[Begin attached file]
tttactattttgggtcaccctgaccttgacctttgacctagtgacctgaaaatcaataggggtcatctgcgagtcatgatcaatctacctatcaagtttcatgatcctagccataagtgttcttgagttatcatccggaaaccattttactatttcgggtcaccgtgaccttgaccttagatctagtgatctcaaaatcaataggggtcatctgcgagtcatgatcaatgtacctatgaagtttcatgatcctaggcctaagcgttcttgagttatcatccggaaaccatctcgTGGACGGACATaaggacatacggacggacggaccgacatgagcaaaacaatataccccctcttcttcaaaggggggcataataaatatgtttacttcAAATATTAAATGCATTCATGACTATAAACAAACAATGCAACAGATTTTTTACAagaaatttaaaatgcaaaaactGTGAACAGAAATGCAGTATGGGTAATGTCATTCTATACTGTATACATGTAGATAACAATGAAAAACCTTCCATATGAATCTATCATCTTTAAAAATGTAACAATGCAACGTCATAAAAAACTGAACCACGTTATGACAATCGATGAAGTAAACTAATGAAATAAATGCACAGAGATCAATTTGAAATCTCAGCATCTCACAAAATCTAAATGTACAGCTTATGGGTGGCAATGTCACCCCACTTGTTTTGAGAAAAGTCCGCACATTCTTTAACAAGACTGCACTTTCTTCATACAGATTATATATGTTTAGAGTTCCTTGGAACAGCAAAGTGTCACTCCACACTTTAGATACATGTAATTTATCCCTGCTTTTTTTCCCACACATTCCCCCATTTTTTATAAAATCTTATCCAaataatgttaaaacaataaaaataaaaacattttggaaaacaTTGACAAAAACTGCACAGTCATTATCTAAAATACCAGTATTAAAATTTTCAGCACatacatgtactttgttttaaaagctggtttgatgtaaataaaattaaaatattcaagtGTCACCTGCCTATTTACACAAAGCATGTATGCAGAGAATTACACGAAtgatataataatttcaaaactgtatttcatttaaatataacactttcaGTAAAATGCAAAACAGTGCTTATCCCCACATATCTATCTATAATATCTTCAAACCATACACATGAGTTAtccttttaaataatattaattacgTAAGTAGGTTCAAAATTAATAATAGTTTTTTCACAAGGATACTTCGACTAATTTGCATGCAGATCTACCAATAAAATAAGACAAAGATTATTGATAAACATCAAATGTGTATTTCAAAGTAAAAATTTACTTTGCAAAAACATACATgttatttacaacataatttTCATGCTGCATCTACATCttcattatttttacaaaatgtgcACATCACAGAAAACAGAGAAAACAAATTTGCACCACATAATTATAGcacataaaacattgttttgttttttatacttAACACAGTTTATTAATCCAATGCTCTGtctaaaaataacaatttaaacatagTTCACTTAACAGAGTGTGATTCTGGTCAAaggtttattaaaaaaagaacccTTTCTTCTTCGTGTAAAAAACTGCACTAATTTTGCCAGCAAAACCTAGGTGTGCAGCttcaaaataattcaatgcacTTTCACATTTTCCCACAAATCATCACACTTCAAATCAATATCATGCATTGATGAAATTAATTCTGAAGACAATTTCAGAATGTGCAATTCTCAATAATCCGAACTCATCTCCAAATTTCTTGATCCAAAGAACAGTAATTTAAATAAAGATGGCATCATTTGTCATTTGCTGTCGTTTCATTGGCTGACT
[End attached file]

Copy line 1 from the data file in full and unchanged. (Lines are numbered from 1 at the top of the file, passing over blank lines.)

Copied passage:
tttactattttgggtcaccctgaccttgacctttgacctagtgacctgaaaatcaataggggtcatctgcgagtcatgatcaatctacctatcaagtttcatgatcctagccataagtgttcttgagttatcatccggaaaccattttactatttcgggtcaccgtgaccttgaccttagatctagtgatctcaaaatcaataggggtcatctgcgagtcatgatcaatgtacctatgaagtttcatgatcctaggcctaagcgttcttgagttatcatccggaaaccatctcgTGGACGGACATaaggacatacggacggacggaccgacatgagcaaaacaatataccccctcttcttcaaaggggggcataataaatatgtttacttcAAATATTAAATGCATTCATGACTATAAACAAACAATGCAACAGATTTTTTACAagaaatttaaaatgcaaaaactGTGAACAGAAATGCAGTATGGGTAATGTCATTCTATACTGTATACATGTAGATAACAATGAAAAACCTTCCATATGAATCTATCATCTTTAAAAATGTAACAATGCAACGTCATAAAAAACTGAACCACGTTATGACAATCGATGAAGTAAACTAATGAAATAAATGCACAGAGATCAATTTGAAATCTCAGCATCTCACAAAATCTAAATGTACAGCTTATGGGTGGCAATGTCACCCCACTTGTTTTGAGAAAAGTCCGCACATTCTTTAACAAGACTGCACTTTCTTCATACAGATTATATATGTTTAGAGTTCCTTGGAACAGCAAAGTGTCACTCCACACTTTAGATACATGTAATTTATCCCTGCTTTTTTTCCCACACATTCCCCCATTTTTTATAAAATCTTATCCAaataatgttaaaacaataaaaataaaaacattttggaaaacaTTGACAAAAACTGCACAGTCATTATCTAAAATACCAGTATTAAAATTTTCAGCACatacatgtactttgttttaaaagctggtttgatgtaaataaaattaaaatattcaagtGTCACCTGCCTATTTACACAAAGCATGTATGCAGAGAATTACACGAAtgatataataatttcaaaactgtatttcatttaaatataacactttcaGTAAAATGCAAAACAGTGCTTATCCCCACATATCTATCTATAATATCTTCAAACCATACACATGAGTTAtccttttaaataatattaattacgTAAGTAGGTTCAAAATTAATAATAGTTTTTTCACAAGGATACTTCGACTAATTTGCATGCAGATCTACCAATAAAATAAGACAAAGATTATTGATAAACATCAAATGTGTATTTCAAAGTAAAAATTTACTTTGCAAAAACATACATgttatttacaacataatttTCATGCTGCATCTACATCttcattatttttacaaaatgtgcACATCACAGAAAACAGAGAAAACAAATTTGCACCACATAATTATAGcacataaaacattgttttgttttttatacttAACACAGTTTATTAATCCAATGCTCTGtctaaaaataacaatttaaacatagTTCACTTAACAGAGTGTGATTCTGGTCAAaggtttattaaaaaaagaacccTTTCTTCTTCGTGTAAAAAACTGCACTAATTTTGCCAGCAAAACCTAGGTGTGCAGCttcaaaataattcaatgcacTTTCACATTTTCCCACAAATCATCACACTTCAAATCAATATCATGCATTGATGAAATTAATTCTGAAGACAATTTCAGAATGTGCAATTCTCAATAATCCGAACTCATCTCCAAATTTCTTGATCCAAAGAACAGTAATTTAAATAAAGATGGCATCATTTGTCATTTGCTGTCGTTTCATTGGCTGACT